Bhutanese lama Khyentse Norbu Rinpoche is a natural-born filmmaker. Self-educated in London cinemas, he served as an advisor to Bernardo Bertolucci during the making of Little Buddha (1993), then wrote and directed several shorts before making his first feature film, The Cup in 1999, a dramatic comedy about a group of young Bhutanese monks attempting to hook up a satellite dish so that they can watch World Cup soccer. The Cup was awarded the People’s Choice runner-up prize at the Toronto Film Festival and won a One Future Award in Munich.

Born in 1961, Khyentse Norbu is formally known as H.E. Dzongsar Jamyang Khyentse Rinpoche, following his recognition at the age of seven as the incarnation of Jamyang Khyentse Wangpo (1820—1892), one of the greatest Tibetan lamas of the last century. He currently supervises his traditional seat, Dzongar Monastery, and retreat centers in Eastern Tibet, as well as new colleges in India and Bhutan. He has also established centers in Australia, North America, and Asia.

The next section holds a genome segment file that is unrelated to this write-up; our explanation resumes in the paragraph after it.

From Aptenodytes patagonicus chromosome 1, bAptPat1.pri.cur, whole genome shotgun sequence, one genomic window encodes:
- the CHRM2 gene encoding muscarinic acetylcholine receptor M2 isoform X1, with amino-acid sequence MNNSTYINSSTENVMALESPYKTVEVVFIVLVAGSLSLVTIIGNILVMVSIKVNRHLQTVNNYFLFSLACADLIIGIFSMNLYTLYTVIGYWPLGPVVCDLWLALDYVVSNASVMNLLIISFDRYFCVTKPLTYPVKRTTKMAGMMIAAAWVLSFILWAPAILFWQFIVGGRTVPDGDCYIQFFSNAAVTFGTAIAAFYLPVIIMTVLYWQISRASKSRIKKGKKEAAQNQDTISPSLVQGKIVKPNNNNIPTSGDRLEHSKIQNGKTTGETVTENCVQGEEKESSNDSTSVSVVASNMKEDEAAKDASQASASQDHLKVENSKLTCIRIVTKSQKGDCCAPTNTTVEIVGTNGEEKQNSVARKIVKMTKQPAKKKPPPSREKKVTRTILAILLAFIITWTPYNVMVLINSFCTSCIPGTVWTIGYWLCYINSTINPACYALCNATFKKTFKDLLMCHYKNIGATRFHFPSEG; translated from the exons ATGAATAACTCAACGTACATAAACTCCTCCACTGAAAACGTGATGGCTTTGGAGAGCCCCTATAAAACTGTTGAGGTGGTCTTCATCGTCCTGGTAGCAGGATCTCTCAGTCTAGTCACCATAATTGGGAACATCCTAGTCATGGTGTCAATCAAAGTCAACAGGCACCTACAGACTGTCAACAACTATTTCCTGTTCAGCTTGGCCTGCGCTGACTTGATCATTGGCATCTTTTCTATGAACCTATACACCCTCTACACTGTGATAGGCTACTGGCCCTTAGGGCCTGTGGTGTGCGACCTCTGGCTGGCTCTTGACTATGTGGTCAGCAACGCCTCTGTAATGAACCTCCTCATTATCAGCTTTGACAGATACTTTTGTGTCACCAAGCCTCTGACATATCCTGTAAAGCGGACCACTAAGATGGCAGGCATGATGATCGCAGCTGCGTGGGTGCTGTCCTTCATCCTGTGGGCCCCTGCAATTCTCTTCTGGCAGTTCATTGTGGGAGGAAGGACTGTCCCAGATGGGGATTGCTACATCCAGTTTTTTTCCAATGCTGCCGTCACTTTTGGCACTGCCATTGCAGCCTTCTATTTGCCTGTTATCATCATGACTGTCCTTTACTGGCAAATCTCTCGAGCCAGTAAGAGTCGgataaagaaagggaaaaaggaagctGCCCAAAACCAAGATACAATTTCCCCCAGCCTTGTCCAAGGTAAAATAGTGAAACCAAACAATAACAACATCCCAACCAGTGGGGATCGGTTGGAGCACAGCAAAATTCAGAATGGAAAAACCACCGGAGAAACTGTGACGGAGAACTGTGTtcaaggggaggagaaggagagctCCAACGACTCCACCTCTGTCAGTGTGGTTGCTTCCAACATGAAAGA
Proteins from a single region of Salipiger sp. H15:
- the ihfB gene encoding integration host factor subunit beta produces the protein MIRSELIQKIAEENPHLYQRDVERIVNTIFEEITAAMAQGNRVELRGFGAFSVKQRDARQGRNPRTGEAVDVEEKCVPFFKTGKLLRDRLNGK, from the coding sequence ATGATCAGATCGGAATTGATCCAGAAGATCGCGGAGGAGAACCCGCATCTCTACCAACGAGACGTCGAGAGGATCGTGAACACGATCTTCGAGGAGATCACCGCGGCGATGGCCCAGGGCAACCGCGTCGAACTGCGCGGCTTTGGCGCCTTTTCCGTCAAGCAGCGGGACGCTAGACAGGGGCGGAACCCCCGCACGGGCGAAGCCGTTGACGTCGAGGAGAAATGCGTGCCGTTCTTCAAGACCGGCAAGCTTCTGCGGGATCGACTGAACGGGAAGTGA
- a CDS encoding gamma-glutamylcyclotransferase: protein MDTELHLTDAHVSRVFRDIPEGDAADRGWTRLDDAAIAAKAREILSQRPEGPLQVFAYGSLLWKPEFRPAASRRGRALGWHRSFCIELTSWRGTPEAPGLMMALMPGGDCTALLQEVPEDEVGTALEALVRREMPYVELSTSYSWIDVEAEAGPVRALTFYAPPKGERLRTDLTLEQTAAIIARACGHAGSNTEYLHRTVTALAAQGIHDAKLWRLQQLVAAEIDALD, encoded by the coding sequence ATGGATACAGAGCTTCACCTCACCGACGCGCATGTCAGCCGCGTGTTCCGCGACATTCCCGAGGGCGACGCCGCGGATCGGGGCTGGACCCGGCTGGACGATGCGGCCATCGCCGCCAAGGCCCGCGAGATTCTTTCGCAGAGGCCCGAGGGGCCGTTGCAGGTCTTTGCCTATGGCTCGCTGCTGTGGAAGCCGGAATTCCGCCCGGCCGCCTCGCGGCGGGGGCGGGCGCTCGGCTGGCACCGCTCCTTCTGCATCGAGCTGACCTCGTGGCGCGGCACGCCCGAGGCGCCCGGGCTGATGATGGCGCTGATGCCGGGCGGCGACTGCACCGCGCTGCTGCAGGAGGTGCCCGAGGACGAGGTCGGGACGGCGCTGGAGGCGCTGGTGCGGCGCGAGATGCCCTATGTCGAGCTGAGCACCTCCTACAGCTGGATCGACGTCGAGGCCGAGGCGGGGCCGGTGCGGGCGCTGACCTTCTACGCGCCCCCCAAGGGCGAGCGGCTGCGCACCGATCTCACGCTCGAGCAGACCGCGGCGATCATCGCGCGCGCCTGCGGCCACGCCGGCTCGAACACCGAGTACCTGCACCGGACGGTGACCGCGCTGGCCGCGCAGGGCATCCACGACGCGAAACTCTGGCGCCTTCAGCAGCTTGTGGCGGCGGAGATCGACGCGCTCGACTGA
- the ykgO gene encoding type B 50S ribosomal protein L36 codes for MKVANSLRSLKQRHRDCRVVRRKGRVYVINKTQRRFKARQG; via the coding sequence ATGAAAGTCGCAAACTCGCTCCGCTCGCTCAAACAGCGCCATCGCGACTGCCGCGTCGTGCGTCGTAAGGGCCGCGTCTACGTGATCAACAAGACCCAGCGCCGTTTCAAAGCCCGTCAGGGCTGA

I spoke with Khyentse Norbu in January, shortly before a New York showing of his latest feature, Travellers and Magicians (2003), a contemporary Bhutanese road picture with a second, more ancient fable embedded within it.
—Robert Coe

It surprises a lot of people that a Buddhist lama is making films. People are puzzled both in the East and in the West about me, a Buddhist, making films. In the West the question is always, “Why is a Buddhist making films?” In the West, religion always has to do with morality and ethics. That’s the backbone of Western religion: you can’t do this, you can’t do that. Buddhism does not emphasize morality and ethics. Buddhism emphasizes wisdom. For me, Buddhism is a science. I can be a scientist. I can make films. I see no contradiction.

Perhaps what’s puzzling to people is that you’re making films that aren’t expressly “Buddhist” films. You once said that you do not even claim your films are “spiritual.” Maybe Travellers and Magicians is more spiritual than The Cup.

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